Smoking Pre & Post Cosmetic Surgery

Smoking Pre & Post Cosmetic Surgery


Even today, smoking and the use of nicotine products are very common. Any medical professional will advise you to try and cut down / stop smoking for your health, however, using nicotine products and smoking pre and post cosmetic surgery can cause specific complications. With any surgery, there are always risks of complications, but smoking can increase the probability of these risks, as well as potentially encountering more. If you are a smoker, please speak to your surgeon about how this may affect your procedure/healing process. 

What are the risks?

-Skin necrosis or premature cell death
-Increases the risk of anaesthesia
-Increases the risk of heart issues
-Deformity in the visual outcome of the surgery
-Compromised healing
-Decreased quality of collagen
-Serious complications in breast surgery
-Higher risk of infection

Any surgical process needs to have favourable conditions for the best results, this includes a nutrient-rich blood supply to the affected areas to promote faster healing. Smoking can affect these conditions. 

Skin Necrosis or Premature Cell Death:

The nicotine that is present in cigarettes and other smoking products causes vasoconstriction or narrowing of the blood vessels. This will decrease the flow of blood, and therefore oxygen, to the affected area. This can delay tissue healing, which can lead to skin necrosis (premature death of the cells) at the surgery site. Skin necrosis leaves the sufferer with black, hard, and leathery skin. 

Increases the risk of anaesthesia:

Anaesthesia is used in surgery to reduce spasms and coughing, during and after a surgical procedure. Smoking irritates the lungs, meaning that more anaesthesia needs to be used during surgery to reduce the risk of spasms. Smoking also increases the general risks associated with anaesthesia.  

Increases the risk of heart issues:

Smoking compromises your heart function, so the risk of having heart complications, not only during but after the procedure, is greatly increased. Smokers are 53% more likely to have severe lung and heart problems as a result of having a surgical procedure.

Deformity in the visual outcome of the surgery:

Using nicotine products before or after a procedure increases the level of carbon monoxide in the blood. Adequate blood and oxygen supply is vital for any procedure, as mentioned previously, so the lack of this can cause a deformity in the visual outcome of the surgery. This is especially common for facial plastic surgery.

Compromised healing:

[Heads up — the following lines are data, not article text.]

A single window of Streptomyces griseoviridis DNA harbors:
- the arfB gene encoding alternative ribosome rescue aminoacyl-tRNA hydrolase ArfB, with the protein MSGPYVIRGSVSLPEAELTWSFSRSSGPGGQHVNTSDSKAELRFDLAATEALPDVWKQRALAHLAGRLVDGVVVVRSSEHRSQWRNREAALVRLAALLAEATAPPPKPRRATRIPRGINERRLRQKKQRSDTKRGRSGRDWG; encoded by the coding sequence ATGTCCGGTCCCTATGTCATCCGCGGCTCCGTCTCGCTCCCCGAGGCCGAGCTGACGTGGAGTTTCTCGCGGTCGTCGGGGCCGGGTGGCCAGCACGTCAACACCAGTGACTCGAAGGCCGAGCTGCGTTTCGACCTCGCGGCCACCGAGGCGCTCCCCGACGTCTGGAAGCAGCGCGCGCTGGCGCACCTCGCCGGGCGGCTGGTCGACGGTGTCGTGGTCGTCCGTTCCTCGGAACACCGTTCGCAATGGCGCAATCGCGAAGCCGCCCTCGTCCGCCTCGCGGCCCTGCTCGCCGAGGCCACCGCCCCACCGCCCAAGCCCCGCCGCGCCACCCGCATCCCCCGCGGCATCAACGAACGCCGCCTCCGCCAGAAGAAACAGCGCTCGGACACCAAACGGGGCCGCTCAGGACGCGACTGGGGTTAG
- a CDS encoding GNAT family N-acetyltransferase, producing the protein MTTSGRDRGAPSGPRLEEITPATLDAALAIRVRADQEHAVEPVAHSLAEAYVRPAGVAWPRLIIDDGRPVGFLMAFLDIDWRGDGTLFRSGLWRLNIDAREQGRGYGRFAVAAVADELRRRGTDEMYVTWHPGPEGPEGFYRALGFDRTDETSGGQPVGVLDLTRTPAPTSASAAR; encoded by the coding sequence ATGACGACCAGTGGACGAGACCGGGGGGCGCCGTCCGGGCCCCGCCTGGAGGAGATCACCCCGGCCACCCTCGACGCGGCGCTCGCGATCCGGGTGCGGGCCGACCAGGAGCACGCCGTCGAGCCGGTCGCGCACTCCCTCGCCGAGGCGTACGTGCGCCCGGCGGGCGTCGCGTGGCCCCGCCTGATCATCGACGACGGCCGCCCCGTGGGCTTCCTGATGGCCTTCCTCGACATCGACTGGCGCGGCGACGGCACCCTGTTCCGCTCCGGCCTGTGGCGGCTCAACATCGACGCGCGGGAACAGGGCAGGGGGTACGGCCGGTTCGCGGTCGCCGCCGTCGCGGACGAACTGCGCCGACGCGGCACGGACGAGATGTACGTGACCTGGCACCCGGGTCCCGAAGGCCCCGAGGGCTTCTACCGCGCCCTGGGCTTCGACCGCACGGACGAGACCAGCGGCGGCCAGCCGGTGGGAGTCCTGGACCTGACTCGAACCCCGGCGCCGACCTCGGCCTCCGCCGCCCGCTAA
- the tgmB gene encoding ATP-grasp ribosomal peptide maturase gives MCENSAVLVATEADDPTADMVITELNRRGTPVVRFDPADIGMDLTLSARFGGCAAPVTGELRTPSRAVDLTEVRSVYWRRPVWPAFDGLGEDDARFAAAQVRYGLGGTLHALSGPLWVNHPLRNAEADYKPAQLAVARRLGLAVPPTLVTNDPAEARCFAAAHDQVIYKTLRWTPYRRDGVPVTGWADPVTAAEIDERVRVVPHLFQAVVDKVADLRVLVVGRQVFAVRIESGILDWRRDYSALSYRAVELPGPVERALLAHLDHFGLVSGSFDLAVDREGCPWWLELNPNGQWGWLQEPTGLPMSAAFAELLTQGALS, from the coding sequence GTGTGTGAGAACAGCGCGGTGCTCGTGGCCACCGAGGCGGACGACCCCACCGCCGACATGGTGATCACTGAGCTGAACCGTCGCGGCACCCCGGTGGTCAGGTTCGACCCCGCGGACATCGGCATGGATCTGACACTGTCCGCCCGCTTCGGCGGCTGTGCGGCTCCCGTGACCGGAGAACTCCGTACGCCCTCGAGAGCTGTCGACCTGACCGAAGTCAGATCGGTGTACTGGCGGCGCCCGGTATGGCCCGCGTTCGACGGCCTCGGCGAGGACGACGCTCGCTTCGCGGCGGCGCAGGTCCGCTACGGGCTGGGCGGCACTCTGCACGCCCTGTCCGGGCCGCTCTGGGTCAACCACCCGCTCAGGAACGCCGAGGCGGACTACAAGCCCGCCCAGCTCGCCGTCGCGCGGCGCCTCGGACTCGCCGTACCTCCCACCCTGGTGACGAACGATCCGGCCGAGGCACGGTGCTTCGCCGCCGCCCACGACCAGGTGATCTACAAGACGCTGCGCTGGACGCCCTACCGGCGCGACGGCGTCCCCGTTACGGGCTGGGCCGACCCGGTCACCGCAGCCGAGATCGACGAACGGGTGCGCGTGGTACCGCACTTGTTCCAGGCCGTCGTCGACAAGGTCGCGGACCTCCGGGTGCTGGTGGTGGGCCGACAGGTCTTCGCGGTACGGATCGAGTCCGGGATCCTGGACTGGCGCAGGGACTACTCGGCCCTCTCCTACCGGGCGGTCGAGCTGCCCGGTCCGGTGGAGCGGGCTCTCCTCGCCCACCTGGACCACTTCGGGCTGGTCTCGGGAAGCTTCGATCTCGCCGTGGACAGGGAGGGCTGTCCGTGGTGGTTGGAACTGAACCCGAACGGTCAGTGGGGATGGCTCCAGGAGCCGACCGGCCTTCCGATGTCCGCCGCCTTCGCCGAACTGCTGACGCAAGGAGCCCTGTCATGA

Nicotine in smoking products increases the adhesiveness of blood platelets. This can cause a decrease in the amount of blood that can reach the tissue, as well as block small arteries in the body. 

Decreased Quality of Collagen:

Smoking reduces macrophages, fibroblasts, and red blood cells present in the body. This, in turn, reduces the quality of collagen produced in the body. This is another factor that can potentially slow down healing

Serious complications in breast surgery:

Smoking can cause incredible complications after a breast lift procedure. The combination of nicotine and carbon monoxide present in smoking products diminishes the blood flow to the nipples. This can cause extreme complications, such as the nipples turning black, and even falling off. 

Higher Risk of Infection:

As discussed previously, smoking can have a detrimental effect on the healing process after plastic surgery, and with any type of delayed healing, there is a much higher risk of infection. Surgical procedures always have a risk of infection, but having compromised quality of blood, as well as overall blood flow, can increase this risk greatly.

How do I reduce these risks?

Smoking pre and post cosmetic surgery is something that medical professionals need to be aware of. If you smoke, speak to your surgeon about your risks, and they can give you tailored advice depending on what procedure you’re having done. Generally, it is advised that you stop using any smoking products for 4 weeks before and 4 weeks after your surgery. If you are a long-term smoker, then a lot of the risks will still be high, but this is something you can discuss with your surgeon. If you can’t stop smoking, your surgeon may refuse to perform the procedure due to the associated risks. 


A lot of these risks are frightening for someone who is already facing the risks that come with any surgical procedure and the use of anaesthetic. However, informing your surgeon of your history of smoking means that they can plan around this for your procedure. Generally, it is better to assume that you should stop smoking pre and post cosmetic surgery to cut down your risk of any of these symptoms. It is incredibly important to take your surgeon's advice about how long to not use any smoking products, including nicotine patches and gum. 

To book a consultation with Mr. Mark Ho-Asjoe, please call 020 7403 8694 or email